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Printed from https://www.Writing.Com/view/2206873
Rated: 13+ · Chapter · Fanfiction · #2206873
Haldir /OC fanfic, modern day, mostly teen rating , occasional M for violence later on
" An invisible red thread connects those who are destined to meet, regardless of time, place, or circumstance. The thread may stretch or tangle, but it will never break." ~1~
Chinese Proverb ~2~

The air was hot and humid, an oppressive blanket that hung heavy, as Grace Abbott sat in the parking lot of the Wal-Mart, which was located a stone's throw from the Galveston seawall, steeling her nerves as she surveyed the packed parking lot. A deep breath and a sigh of resignation, she exited the rusted and faded black Jeep Cherokee that had no air conditioning beyond rolling down the one window that worked. Someday, she would trade in "trusty rusty" for something that had air conditioning or seats that weren't held together with duct tape, but not this year. This year was going to start off badly, no thanks to Kevin messing up her plan to start the school year back up in a week. The money had lasted just about long enough for Grace to get through summer school and start the normal school year. But, life wasn't going to cut her a break after all. Glancing at the tall palm trees that hung slack in the stale air, Grace had a serious sense of foreboding. It was the proverbial calm before the storm, specifically hurricane Kevin, the monster category 4 that was churning across the Gulf of Mexico with Galveston Island in the target zone. According to the latest forecast, the high pressure system that was supposed to push hurricane toward Louisiana had stalled, and Kevin was now packing winds of 178 miles per hour. The storm was now twenty four hours from land. Voluntary evacuations had already begun on the island and Grace was here to gas up and get ice, hoping to get on the roads before it became gridlock. It was a lot of miles to get from Galveston to the Kootenai River valley in northwestern Montana, her childhood home. It was a world away. ~3~

After spending what seemed like hours in the store, Grace only managed to get some of the things she was hoping to pack in the cooler for the long trip. There was no bread left at all and the best Grace could do for sandwiches was bologna, so instead she settled for trail mix and yogurt coated raisins to last until she could get out of the Houston area. A quick stop back at home to load up and make a couple of last minute calls to her boss, David Arnold, the principal of Austin middle school and to the landlord of her two bedroom bungalow that had been built in 1925, a stones throw from Galveston Bay. The landlord, Walter Cook, was already at the house when she arrived, busily boarding up the windows and tying things down. The white haired man was deeply tanned and lined from a lifetime spent in the sun , his calloused the evidence that he had worked hard all of his life. Quick with a smile and a firm handshake, he was a throwback to another generation when a handshake was a promise made and kept. ~4~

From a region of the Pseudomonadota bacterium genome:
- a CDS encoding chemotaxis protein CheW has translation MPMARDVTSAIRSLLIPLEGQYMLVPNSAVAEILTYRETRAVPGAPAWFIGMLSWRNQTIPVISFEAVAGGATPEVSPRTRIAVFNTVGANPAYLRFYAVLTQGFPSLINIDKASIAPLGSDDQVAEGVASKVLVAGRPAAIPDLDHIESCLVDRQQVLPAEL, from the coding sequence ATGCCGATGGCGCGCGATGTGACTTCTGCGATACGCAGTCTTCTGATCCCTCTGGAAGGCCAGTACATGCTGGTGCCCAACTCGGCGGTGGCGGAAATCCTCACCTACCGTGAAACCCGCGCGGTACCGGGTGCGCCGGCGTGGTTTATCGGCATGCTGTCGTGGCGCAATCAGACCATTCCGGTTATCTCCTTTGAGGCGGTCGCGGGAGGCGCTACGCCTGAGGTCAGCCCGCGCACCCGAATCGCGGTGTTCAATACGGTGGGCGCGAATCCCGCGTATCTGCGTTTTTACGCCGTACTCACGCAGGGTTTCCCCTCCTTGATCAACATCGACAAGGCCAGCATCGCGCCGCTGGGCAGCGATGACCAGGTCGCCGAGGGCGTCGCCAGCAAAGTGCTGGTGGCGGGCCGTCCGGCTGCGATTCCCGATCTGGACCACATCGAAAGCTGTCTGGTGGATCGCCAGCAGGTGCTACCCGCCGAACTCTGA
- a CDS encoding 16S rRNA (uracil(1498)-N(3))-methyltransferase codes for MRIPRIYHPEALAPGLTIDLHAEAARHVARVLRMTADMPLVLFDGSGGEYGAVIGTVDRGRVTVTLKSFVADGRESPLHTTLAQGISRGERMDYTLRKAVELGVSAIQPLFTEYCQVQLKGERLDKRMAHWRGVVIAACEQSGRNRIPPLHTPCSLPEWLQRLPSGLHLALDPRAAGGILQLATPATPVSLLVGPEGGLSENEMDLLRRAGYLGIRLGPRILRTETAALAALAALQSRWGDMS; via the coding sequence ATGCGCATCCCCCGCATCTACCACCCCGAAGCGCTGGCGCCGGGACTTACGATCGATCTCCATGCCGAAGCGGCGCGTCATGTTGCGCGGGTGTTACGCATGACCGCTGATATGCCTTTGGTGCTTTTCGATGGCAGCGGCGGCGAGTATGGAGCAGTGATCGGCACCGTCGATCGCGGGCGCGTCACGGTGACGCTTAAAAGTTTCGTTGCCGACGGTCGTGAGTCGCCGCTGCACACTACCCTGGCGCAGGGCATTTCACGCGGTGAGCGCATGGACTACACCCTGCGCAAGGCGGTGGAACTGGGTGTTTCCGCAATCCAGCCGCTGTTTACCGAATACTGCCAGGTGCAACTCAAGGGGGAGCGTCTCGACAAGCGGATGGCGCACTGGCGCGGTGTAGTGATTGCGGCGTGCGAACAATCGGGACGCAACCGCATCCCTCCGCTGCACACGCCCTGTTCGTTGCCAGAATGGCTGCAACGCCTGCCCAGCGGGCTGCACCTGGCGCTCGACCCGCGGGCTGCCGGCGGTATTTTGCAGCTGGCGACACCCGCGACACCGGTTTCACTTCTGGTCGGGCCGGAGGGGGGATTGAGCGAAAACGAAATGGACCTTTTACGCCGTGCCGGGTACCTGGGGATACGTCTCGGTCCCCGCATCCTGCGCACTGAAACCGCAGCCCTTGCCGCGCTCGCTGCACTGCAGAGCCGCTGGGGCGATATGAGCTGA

"Well, girl, I'm mighty glad to see you before you take off," he said in that slow Texas drawl that was characteristic. ~5~
Grace gave a grimace before answering, "I hope the house makes it through ok. I love this old house." ~6~

Mr. Cook just shrugged and said , "Seen storms before. It'll be alright." ~7~

With that, the elderly man turned back to the window he was currently boarding up and started pounding away again. Grace smiled at the old man as she picked up her suitcases. He was never one to waste time or words when a job needed to be done. He was like her father in that way. Grace said a silent prayer that he was right and that she would still have a home to come back to. It would be a shame to lose a piece of history such as the old cottage. The houses of today were just cookie cutter images of one another without the character of the old style arches and niches to be found in her home. ~8~

Her fixer upper just needed a bit of TLC to go from the diamond in the rough to a true gem. Not unlike the eighth grade kids she taught during the year. Austin middle school was a poor school situated just to the north, on the mainland of the Texas Gulf coast, where a lot of kids were seen as not having potential to succeed. To Grace, the kids were the ones forgotten by the rest of society, the cast offs. All they needed was a bit of TLC to shine and someone who was willing to put in the effort. Grace, knowing that the district was poor, worried about what would happen to her kids. How would the rest of the year play out if the school was ruined by storm surge? Those kids were already desperately poor and the hot meals offered made a difference. Grace vowed silently that she would be back as soon as she could to help however she could. Grace knew all too well what it felt like to be abandoned during a crisis. She would not let the kids go through the storms of life alone.
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